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Dangers of Multiple Inheritance

 
 
Corno
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      09-23-2003
Hi all,

I know there are quite a few arguments in favor or against MI. I know there
are a lot of usenet discussions about wether MI is actually needed or not.
These discussions mention the 'dangers' of MI.
The problem is; I know that there are dangers concerned with MI and I know
how I can avoid them, I just don't have a clear idea of what the dangers
actually are and if they are applicable to to the situations I encounter.
The only danger I (think I) really understand is the dreaded diamond.
But there also seems to be an issue with copying and assignment which I
don't see.
And is there more danger that I should be aware of? and will these problems
surface during compiling or runtime?

Does anybody know a good article specifically about this or else would
somebody care to explain it to me in this newsgroup?

TIA,

Corno


 
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Michel de Becdelièvre
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      09-23-2003
"Corno" <corno@%spam%.dds.nl> a écrit dans le message de
news:bkpcqk$1mj$(E-Mail Removed)...
> And is there more danger that I should be aware of? and will these

problems
> surface during compiling or runtime?


It is at least partially a case of saying it is dangerous to avoid having to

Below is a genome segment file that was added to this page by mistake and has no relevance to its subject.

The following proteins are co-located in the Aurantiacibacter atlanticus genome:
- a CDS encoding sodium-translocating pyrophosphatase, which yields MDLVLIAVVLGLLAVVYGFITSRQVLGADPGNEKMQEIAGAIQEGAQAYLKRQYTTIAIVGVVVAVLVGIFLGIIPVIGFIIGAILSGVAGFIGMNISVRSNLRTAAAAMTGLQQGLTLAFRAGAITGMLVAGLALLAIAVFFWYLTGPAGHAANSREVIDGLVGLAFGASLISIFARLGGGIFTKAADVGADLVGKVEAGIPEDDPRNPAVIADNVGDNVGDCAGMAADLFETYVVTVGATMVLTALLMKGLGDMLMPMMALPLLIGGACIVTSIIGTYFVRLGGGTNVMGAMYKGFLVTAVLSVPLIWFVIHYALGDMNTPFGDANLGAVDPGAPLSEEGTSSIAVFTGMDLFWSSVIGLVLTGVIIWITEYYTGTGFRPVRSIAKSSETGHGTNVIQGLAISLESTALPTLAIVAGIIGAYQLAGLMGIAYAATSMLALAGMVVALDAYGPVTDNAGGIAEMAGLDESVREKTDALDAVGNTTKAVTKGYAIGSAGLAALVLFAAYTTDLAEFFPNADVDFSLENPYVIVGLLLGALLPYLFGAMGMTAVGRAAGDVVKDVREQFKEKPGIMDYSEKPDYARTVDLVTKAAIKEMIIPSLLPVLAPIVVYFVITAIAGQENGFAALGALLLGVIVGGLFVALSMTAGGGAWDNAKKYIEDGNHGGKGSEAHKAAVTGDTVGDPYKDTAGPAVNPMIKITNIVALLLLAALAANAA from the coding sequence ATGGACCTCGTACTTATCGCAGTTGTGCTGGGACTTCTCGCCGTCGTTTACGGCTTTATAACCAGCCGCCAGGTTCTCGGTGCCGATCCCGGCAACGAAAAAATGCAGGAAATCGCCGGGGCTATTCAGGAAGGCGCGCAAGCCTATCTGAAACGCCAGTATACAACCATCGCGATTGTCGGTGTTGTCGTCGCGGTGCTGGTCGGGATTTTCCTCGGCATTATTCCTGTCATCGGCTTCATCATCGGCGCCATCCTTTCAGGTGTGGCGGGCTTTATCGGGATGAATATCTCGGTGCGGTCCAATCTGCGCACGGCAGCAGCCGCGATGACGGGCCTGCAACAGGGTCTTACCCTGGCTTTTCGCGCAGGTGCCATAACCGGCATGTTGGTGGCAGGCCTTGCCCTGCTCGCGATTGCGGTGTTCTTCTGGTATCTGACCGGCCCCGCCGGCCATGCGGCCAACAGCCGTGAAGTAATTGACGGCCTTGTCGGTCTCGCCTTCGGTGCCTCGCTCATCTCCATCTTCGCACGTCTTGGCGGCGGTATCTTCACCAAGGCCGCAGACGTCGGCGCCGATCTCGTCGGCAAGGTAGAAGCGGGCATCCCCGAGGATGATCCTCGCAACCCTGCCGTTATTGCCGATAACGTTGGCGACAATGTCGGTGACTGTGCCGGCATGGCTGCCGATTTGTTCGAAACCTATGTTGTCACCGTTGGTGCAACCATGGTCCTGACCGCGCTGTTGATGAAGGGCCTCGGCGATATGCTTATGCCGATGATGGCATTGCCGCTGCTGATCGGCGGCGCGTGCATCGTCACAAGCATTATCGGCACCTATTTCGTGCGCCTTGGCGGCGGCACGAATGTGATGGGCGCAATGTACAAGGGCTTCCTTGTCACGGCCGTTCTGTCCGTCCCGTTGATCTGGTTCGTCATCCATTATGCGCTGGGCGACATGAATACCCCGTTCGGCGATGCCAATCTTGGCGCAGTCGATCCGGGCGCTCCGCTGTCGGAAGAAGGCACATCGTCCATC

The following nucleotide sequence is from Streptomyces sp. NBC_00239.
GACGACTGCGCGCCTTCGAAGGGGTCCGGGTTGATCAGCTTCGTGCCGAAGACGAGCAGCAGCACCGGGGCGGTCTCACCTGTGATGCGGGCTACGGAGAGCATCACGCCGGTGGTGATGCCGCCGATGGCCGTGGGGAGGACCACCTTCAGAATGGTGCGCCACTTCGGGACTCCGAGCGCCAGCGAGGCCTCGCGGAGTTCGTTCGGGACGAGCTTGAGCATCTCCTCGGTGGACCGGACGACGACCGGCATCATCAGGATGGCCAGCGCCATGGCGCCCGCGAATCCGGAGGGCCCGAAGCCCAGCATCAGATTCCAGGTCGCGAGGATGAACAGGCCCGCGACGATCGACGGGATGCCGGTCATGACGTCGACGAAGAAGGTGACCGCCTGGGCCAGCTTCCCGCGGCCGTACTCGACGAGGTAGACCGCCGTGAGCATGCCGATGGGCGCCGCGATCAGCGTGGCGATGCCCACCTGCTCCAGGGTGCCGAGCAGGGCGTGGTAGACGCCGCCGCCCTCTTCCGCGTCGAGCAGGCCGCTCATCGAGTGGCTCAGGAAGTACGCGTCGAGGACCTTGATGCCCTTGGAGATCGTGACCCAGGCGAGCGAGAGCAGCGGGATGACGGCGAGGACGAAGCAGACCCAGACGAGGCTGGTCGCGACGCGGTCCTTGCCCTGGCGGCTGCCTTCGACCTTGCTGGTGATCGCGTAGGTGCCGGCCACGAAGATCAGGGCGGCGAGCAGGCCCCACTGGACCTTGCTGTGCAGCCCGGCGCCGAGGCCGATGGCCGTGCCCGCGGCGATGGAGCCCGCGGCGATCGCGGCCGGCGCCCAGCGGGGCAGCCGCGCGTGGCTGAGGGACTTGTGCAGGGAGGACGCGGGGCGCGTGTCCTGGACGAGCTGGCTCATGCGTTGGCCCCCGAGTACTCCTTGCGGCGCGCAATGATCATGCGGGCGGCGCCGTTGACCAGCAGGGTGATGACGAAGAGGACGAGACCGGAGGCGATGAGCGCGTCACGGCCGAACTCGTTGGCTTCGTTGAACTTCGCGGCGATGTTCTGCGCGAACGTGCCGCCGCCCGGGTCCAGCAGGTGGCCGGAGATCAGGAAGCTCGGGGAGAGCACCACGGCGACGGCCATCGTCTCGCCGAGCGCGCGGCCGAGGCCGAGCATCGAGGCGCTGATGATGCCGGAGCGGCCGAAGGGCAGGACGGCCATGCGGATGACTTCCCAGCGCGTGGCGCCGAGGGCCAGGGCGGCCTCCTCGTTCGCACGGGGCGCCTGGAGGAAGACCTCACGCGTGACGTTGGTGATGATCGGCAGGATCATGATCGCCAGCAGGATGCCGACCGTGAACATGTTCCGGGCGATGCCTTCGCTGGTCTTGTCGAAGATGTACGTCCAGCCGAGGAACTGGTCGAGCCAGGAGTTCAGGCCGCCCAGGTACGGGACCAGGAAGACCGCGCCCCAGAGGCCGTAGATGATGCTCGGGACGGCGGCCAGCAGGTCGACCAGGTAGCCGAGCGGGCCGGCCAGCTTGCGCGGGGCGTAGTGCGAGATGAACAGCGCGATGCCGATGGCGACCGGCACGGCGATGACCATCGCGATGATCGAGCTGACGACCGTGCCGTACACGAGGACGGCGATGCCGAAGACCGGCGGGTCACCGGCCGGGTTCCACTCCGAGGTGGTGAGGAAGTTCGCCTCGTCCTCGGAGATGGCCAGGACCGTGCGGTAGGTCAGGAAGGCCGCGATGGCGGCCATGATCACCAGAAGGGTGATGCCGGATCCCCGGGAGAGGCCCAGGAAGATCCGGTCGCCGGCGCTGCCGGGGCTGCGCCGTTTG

implement it in many GC based languages.
It apparently makes building an efficient GC more difficult to design (not
impossible, see Eiffel).
So Java & C# designer replaced it with interfaces (multiple inheritance
without data) as a workaround.



 
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David B. Held
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      09-23-2003
"Corno" <corno@%spam%.dds.nl> wrote in message
news:bkpcqk$1mj$(E-Mail Removed)...
>
> I know there are quite a few arguments in favor or against MI. I
> know there are a lot of usenet discussions about wether MI is
> actually needed or not.


MI is "not needed" in the way that classes "aren't needed". That is,
you can write equivalent programs without it, but the feature makes
some designs a lot simpler.

> [...]
> The only danger I (think I) really understand is the dreaded
> diamond.


LOL@"dreaded" The diamond inheritance diagram strikes fear in
the hearts of coders!

> But there also seems to be an issue with copying and assignment
> which I don't see.


I don't see it either. You have to make sure that all your base
classes agree on how to copy and assign, but I'm not aware of any
nasty gotchas.

> And is there more danger that I should be aware of? and will these
> problems surface during compiling or runtime?


One issue to keep in mind is size. Many, if not most compilers will
make your derived class much bigger than it would be if you did
not use MI (but rather used a chained approach). There is a solution
for this, but it's a little tricky, and has its own set of issues.

> Does anybody know a good article specifically about this or else
> would somebody care to explain it to me in this newsgroup?


An interesting discussion to check out would be on the Boost
developer list. You can find the archives on Google. The thread
is about Loki::SmartPtr, which uses MI in a big and obvious way.
Quite a few issues relating to MI came up in that discussion. Look
for 'SmartPtr' and 'MI'.

Dave


 
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